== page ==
5 Things You Should Know About Atrial Fibrillation
Atrial Fibrillation (AFib) is the most common form of arrhythmia, or irregular heart rhythm, which usually leads to an insufficient amount of blood flow throughout the body. When the upper chambers of the heart beat rapidly or erratically, they force the blood inside them to become static – eventually forming clots instead of pumping to the rest of the body. Even though AFib is one of the most prevalent heart conditions treated by cardiologists, patients often have many questions and concerns relating to risk factors, symptoms and treatment options. Whether you are at risk or not, here are six important characteristics about AFib everyone should know.
Some Risk Factors Can be Avoided
As with any health condition, there is no one guaranteed way a person can develop Atrial Fibrillation. There are, however, several risk factors that have been proven to increase a person’s chance of developing the condition – some avoidable and some not. According to the American Heart Association, the most common contributing factors include high blood pressure, diabetes, coronary heart disease, and sleep apnea. It also lists behavioral factors, which can be avoided, as excessive alcohol, smoking and prolonged athletic conditioning. Family history, obesity and even age are also considered high risk factors. Many physicians agree that age is the number one risk factor once a person is over the age of 65.
It Doesn’t Always Cause Symptoms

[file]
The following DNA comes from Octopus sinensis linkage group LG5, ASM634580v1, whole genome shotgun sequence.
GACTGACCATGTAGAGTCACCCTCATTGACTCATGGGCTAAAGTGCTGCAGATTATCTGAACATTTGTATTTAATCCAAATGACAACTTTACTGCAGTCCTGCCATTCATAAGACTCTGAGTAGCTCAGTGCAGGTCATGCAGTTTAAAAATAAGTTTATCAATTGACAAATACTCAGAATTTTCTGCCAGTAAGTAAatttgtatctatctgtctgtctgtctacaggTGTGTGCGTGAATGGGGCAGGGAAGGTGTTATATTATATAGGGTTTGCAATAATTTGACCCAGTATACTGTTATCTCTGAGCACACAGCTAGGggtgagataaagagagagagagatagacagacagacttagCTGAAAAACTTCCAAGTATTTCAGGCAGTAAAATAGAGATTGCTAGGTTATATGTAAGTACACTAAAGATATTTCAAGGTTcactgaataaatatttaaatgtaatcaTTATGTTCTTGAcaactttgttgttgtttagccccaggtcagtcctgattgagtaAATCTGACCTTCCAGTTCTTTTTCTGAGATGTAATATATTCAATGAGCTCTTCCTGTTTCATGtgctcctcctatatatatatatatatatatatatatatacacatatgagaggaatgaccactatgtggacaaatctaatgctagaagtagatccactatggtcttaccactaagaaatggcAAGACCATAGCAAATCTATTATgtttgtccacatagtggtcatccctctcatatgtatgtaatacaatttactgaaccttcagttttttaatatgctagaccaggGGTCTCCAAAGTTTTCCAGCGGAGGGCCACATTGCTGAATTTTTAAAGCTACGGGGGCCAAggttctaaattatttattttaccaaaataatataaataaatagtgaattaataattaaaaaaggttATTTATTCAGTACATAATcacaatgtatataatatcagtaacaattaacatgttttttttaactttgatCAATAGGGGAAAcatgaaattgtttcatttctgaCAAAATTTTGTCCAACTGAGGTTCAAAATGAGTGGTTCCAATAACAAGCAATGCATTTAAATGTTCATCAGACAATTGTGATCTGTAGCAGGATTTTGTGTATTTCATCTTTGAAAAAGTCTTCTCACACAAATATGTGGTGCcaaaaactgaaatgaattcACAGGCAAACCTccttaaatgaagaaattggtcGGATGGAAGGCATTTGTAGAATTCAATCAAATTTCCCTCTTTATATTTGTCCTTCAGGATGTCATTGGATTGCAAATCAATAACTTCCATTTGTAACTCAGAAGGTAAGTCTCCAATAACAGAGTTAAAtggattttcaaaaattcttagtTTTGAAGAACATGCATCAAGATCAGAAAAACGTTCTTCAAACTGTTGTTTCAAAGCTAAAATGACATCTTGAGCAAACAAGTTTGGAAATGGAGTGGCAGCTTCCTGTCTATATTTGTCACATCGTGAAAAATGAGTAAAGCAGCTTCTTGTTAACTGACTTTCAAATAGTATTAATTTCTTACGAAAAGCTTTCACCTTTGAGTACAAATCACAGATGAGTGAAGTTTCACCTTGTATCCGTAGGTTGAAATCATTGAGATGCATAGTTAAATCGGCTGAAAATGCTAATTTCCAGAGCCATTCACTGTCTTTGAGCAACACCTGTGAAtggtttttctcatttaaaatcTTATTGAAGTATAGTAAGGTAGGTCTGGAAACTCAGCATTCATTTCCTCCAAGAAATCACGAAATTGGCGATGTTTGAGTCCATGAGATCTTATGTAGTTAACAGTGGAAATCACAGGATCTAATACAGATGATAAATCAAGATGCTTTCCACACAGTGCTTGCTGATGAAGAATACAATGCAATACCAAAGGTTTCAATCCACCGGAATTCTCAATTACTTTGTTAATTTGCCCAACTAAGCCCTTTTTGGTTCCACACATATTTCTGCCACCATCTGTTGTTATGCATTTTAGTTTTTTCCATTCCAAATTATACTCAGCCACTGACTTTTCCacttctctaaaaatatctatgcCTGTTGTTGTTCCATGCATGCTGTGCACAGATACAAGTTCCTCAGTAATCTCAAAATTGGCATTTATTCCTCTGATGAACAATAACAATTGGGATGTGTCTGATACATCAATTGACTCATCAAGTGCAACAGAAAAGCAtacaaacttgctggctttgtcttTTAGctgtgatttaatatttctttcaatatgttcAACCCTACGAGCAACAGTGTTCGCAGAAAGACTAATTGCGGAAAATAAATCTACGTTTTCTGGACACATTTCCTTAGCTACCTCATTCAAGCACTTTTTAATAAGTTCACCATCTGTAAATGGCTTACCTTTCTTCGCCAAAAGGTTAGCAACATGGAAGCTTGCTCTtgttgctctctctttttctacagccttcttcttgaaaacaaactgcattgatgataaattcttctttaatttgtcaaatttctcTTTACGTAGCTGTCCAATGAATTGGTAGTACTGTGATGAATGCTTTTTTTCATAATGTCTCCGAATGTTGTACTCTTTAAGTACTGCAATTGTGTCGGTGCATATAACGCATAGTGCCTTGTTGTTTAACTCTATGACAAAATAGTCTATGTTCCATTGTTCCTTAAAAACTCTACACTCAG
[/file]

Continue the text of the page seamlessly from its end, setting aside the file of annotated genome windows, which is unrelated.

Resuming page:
Many patients with AFib never experience any symptoms. Don’t worry; the arrhythmia can still be found on an EKG in a routine checkup. This is why it is important to have your heart monitored by a cardiologist or primary care doctor regularly, especially if you are over the age of 65. Typical symptoms of AFib for those who do experience them include chest pain, heart palpitations, dizziness, shortness of breath, weakness, fainting, fatigue, and sweating.
AFib Increases Risk of Stroke
People suffering from AFib are five times more likely to suffer a stroke than someone with a healthy heart. This is because the arrhythmia often forms blood clots in the upper chamber that travel from the heart to the brain, blocking arteries in the brain and causing a stroke. Studies show that 15-20 percent of all ischemic strokes are caused by AFib, and nearly 35 percent of people with AFib will eventually suffer a stroke. Common signs of a stroke include face drooping, arm weakness, difficulty speaking, and confusion.
Different Treatment Options are Available
Fortunately, the majority of AFib cases can be treated with medication such as anticoagulants (blood thinners), beta blockers and calcium channel blockers. Blood thinners are used to prevent blood clots from forming – popular options include Warfarin and Rivaroxaban. Beta blockers and calcium channel blockers such as Atenolol and Dilitiazem are taken to establish slower, more regular heart beats. In severe situations when medication isn’t enough, your doctor may recommend procedures such as electrical cardioversion or catheter ablation.
A Healthy Life is Possible with AFib
Many people suffer from chronic conditions and still lead healthy, active lives. It requires discipline, routine and staying in control of your condition. Maintaining a heart-healthy diet combined with regular exercise boasts numerous benefits such as lowered blood pressure, weight loss and decreased risk of other heart diseases. Seeing both a cardiologist and primary care doctor frequently in order to have your heart and blood monitored will prevent your condition from worsening. Keep all of your appointments and be 100 percent honest with your doctor about your lifestyle habits.
At CVG, we help patients with AFib lead happy, healthy lives every day. If you would like to speak to a cardiologist about your condition, please call us at 770-962-0399 or visit our website at: www.cvgcares.com.